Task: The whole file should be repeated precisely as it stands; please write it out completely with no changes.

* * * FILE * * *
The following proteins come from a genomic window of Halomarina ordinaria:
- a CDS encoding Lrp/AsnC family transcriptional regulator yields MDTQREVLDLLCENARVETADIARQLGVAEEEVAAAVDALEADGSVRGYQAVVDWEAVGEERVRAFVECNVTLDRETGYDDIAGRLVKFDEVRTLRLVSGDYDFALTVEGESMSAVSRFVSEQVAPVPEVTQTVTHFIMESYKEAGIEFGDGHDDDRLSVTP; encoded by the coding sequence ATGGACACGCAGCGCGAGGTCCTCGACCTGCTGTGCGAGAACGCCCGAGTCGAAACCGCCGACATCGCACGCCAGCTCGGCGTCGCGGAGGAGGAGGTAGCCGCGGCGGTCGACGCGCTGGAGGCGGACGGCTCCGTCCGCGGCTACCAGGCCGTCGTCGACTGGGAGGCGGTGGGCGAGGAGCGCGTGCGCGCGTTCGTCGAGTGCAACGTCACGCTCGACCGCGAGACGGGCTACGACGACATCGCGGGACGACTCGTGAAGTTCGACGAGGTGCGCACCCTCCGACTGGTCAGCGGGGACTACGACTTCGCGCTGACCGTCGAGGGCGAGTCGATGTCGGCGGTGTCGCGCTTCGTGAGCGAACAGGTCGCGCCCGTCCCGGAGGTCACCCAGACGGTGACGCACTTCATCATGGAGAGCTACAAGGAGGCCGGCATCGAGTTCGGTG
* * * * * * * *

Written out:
The following proteins come from a genomic window of Halomarina ordinaria:
- a CDS encoding Lrp/AsnC family transcriptional regulator yields MDTQREVLDLLCENARVETADIARQLGVAEEEVAAAVDALEADGSVRGYQAVVDWEAVGEERVRAFVECNVTLDRETGYDDIAGRLVKFDEVRTLRLVSGDYDFALTVEGESMSAVSRFVSEQVAPVPEVTQTVTHFIMESYKEAGIEFGDGHDDDRLSVTP; encoded by the coding sequence ATGGACACGCAGCGCGAGGTCCTCGACCTGCTGTGCGAGAACGCCCGAGTCGAAACCGCCGACATCGCACGCCAGCTCGGCGTCGCGGAGGAGGAGGTAGCCGCGGCGGTCGACGCGCTGGAGGCGGACGGCTCCGTCCGCGGCTACCAGGCCGTCGTCGACTGGGAGGCGGTGGGCGAGGAGCGCGTGCGCGCGTTCGTCGAGTGCAACGTCACGCTCGACCGCGAGACGGGCTACGACGACATCGCGGGACGACTCGTGAAGTTCGACGAGGTGCGCACCCTCCGACTGGTCAGCGGGGACTACGACTTCGCGCTGACCGTCGAGGGCGAGTCGATGTCGGCGGTGTCGCGCTTCGTGAGCGAACAGGTCGCGCCCGTCCCGGAGGTCACCCAGACGGTGACGCACTTCATCATGGAGAGCTACAAGGAGGCCGGCATCGAGTTCGGTG